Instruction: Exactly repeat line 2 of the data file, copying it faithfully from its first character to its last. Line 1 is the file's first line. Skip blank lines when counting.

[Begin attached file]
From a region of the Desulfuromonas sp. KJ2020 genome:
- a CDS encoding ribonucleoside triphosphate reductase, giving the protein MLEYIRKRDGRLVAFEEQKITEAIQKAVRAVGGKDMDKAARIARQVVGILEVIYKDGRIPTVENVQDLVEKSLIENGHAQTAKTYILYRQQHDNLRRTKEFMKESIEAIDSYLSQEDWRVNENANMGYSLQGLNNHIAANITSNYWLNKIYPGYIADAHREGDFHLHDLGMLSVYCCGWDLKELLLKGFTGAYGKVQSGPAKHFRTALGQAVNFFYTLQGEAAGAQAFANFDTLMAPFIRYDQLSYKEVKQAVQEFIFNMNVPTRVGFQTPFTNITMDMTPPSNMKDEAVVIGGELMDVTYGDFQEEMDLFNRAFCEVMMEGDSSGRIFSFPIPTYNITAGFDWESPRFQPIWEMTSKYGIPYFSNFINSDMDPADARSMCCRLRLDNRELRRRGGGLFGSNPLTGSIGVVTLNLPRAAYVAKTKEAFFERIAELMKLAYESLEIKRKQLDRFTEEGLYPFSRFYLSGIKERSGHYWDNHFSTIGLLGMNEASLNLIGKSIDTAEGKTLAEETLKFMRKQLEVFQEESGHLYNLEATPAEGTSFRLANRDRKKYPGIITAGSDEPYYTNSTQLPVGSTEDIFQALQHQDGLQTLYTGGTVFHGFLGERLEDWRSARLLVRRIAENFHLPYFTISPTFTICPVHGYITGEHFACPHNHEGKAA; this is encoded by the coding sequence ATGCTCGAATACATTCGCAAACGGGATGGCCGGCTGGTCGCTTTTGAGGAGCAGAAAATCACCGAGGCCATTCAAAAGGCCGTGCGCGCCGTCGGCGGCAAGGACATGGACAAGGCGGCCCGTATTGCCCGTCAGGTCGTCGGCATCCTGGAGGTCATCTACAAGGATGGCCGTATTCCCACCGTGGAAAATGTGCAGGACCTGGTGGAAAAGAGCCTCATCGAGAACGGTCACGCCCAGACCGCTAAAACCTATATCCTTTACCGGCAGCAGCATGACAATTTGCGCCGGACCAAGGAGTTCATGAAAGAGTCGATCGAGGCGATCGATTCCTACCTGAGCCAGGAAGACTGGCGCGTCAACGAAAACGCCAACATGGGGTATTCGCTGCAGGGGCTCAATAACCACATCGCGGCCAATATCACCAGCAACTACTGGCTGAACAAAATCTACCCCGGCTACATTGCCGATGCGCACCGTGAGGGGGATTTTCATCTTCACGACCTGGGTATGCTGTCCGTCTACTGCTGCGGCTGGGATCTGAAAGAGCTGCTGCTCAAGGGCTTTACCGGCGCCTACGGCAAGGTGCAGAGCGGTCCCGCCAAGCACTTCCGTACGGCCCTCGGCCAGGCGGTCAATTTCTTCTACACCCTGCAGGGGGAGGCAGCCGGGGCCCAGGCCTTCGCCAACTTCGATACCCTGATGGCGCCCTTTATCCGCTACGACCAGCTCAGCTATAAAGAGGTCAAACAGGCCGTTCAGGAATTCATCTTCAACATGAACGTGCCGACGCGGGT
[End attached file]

- a CDS encoding ribonucleoside triphosphate reductase, giving the protein MLEYIRKRDGRLVAFEEQKITEAIQKAVRAVGGKDMDKAARIARQVVGILEVIYKDGRIPTVENVQDLVEKSLIENGHAQTAKTYILYRQQHDNLRRTKEFMKESIEAIDSYLSQEDWRVNENANMGYSLQGLNNHIAANITSNYWLNKIYPGYIADAHREGDFHLHDLGMLSVYCCGWDLKELLLKGFTGAYGKVQSGPAKHFRTALGQAVNFFYTLQGEAAGAQAFANFDTLMAPFIRYDQLSYKEVKQAVQEFIFNMNVPTRVGFQTPFTNITMDMTPPSNMKDEAVVIGGELMDVTYGDFQEEMDLFNRAFCEVMMEGDSSGRIFSFPIPTYNITAGFDWESPRFQPIWEMTSKYGIPYFSNFINSDMDPADARSMCCRLRLDNRELRRRGGGLFGSNPLTGSIGVVTLNLPRAAYVAKTKEAFFERIAELMKLAYESLEIKRKQLDRFTEEGLYPFSRFYLSGIKERSGHYWDNHFSTIGLLGMNEASLNLIGKSIDTAEGKTLAEETLKFMRKQLEVFQEESGHLYNLEATPAEGTSFRLANRDRKKYPGIITAGSDEPYYTNSTQLPVGSTEDIFQALQHQDGLQTLYTGGTVFHGFLGERLEDWRSARLLVRRIAENFHLPYFTISPTFTICPVHGYITGEHFACPHNHEGKAA; this is encoded by the coding sequence ATGCTCGAATACATTCGCAAACGGGATGGCCGGCTGGTCGCTTTTGAGGAGCAGAAAATCACCGAGGCCATTCAAAAGGCCGTGCGCGCCGTCGGCGGCAAGGACATGGACAAGGCGGCCCGTATTGCCCGTCAGGTCGTCGGCATCCTGGAGGTCATCTACAAGGATGGCCGTATTCCCACCGTGGAAAATGTGCAGGACCTGGTGGAAAAGAGCCTCATCGAGAACGGTCACGCCCAGACCGCTAAAACCTATATCCTTTACCGGCAGCAGCATGACAATTTGCGCCGGACCAAGGAGTTCATGAAAGAGTCGATCGAGGCGATCGATTCCTACCTGAGCCAGGAAGACTGGCGCGTCAACGAAAACGCCAACATGGGGTATTCGCTGCAGGGGCTCAATAACCACATCGCGGCCAATATCACCAGCAACTACTGGCTGAACAAAATCTACCCCGGCTACATTGCCGATGCGCACCGTGAGGGGGATTTTCATCTTCACGACCTGGGTATGCTGTCCGTCTACTGCTGCGGCTGGGATCTGAAAGAGCTGCTGCTCAAGGGCTTTACCGGCGCCTACGGCAAGGTGCAGAGCGGTCCCGCCAAGCACTTCCGTACGGCCCTCGGCCAGGCGGTCAATTTCTTCTACACCCTGCAGGGGGAGGCAGCCGGGGCCCAGGCCTTCGCCAACTTCGATACCCTGATGGCGCCCTTTATCCGCTACGACCAGCTCAGCTATAAAGAGGTCAAACAGGCCGTTCAGGAATTCATCTTCAACATGAACGTGCCGACGCGGGT